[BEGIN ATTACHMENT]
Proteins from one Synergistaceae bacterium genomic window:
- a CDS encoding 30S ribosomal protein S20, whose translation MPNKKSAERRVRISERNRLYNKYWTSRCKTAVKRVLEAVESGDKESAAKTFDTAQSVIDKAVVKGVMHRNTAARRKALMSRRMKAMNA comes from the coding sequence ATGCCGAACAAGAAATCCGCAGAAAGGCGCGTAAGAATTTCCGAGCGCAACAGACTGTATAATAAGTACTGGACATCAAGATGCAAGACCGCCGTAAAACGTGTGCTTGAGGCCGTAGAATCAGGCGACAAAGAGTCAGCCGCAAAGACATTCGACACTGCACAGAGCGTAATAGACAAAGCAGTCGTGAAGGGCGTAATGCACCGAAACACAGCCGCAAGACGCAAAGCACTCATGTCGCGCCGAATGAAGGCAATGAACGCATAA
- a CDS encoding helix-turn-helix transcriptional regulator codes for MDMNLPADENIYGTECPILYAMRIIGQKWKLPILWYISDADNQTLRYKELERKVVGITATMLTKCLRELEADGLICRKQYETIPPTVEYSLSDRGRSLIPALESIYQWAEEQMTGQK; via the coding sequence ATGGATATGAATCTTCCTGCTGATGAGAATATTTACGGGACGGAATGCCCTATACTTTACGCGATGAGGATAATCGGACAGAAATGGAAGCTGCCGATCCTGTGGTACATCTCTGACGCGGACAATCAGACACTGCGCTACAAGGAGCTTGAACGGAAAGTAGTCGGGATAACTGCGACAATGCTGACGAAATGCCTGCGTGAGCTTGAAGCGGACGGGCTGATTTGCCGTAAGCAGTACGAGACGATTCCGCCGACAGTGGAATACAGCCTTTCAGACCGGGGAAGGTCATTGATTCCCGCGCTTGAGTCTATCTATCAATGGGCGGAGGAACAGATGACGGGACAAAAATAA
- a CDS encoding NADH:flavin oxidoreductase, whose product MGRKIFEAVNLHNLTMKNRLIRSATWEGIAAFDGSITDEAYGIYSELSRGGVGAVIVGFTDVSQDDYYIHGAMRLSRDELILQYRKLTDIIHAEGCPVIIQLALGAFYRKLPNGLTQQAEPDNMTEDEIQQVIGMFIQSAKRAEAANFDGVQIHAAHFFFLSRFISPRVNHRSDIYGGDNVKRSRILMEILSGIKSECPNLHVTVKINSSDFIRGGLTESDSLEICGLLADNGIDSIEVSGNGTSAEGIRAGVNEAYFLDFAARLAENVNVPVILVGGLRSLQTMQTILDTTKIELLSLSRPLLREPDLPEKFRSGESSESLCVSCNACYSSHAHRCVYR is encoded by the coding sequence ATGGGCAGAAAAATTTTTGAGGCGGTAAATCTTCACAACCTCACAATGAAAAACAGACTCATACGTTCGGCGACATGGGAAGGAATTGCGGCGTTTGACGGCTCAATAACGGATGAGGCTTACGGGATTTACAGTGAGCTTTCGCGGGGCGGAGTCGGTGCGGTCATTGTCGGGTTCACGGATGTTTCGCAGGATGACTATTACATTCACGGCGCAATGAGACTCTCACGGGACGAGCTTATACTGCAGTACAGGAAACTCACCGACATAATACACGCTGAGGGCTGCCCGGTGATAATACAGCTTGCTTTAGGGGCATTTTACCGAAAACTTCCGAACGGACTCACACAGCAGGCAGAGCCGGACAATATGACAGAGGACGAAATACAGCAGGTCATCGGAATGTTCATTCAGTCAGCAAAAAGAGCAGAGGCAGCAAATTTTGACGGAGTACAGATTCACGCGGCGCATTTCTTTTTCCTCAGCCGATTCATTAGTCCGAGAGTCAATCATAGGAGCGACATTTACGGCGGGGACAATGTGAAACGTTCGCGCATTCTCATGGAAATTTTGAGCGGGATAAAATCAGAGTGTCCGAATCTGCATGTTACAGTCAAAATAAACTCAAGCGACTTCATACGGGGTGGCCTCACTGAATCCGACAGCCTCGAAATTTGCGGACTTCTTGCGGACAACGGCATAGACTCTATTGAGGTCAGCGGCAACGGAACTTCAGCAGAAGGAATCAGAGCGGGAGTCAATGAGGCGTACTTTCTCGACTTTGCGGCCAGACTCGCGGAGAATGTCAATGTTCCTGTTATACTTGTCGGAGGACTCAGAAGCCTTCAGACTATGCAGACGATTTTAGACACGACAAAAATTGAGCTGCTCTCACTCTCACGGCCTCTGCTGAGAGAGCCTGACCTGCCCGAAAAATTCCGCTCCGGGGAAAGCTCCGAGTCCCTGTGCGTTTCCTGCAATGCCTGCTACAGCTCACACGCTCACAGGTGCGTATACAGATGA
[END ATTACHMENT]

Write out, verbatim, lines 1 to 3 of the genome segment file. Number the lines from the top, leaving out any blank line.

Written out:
Proteins from one Synergistaceae bacterium genomic window:
- a CDS encoding 30S ribosomal protein S20, whose translation MPNKKSAERRVRISERNRLYNKYWTSRCKTAVKRVLEAVESGDKESAAKTFDTAQSVIDKAVVKGVMHRNTAARRKALMSRRMKAMNA comes from the coding sequence ATGCCGAACAAGAAATCCGCAGAAAGGCGCGTAAGAATTTCCGAGCGCAACAGACTGTATAATAAGTACTGGACATCAAGATGCAAGACCGCCGTAAAACGTGTGCTTGAGGCCGTAGAATCAGGCGACAAAGAGTCAGCCGCAAAGACATTCGACACTGCACAGAGCGTAATAGACAAAGCAGTCGTGAAGGGCGTAATGCACCGAAACACAGCCGCAAGACGCAAAGCACTCATGTCGCGCCGAATGAAGGCAATGAACGCATAA
- a CDS encoding helix-turn-helix transcriptional regulator codes for MDMNLPADENIYGTECPILYAMRIIGQKWKLPILWYISDADNQTLRYKELERKVVGITATMLTKCLRELEADGLICRKQYETIPPTVEYSLSDRGRSLIPALESIYQWAEEQMTGQK; via the coding sequence ATGGATATGAATCTTCCTGCTGATGAGAATATTTACGGGACGGAATGCCCTATACTTTACGCGATGAGGATAATCGGACAGAAATGGAAGCTGCCGATCCTGTGGTACATCTCTGACGCGGACAATCAGACACTGCGCTACAAGGAGCTTGAACGGAAAGTAGTCGGGATAACTGCGACAATGCTGACGAAATGCCTGCGTGAGCTTGAAGCGGACGGGCTGATTTGCCGTAAGCAGTACGAGACGATTCCGCCGACAGTGGAATACAGCCTTTCAGACCGGGGAAGGTCATTGATTCCCGCGCTTGAGTCTATCTATCAATGGGCGGAGGAACAGATGACGGGACAAAAATAA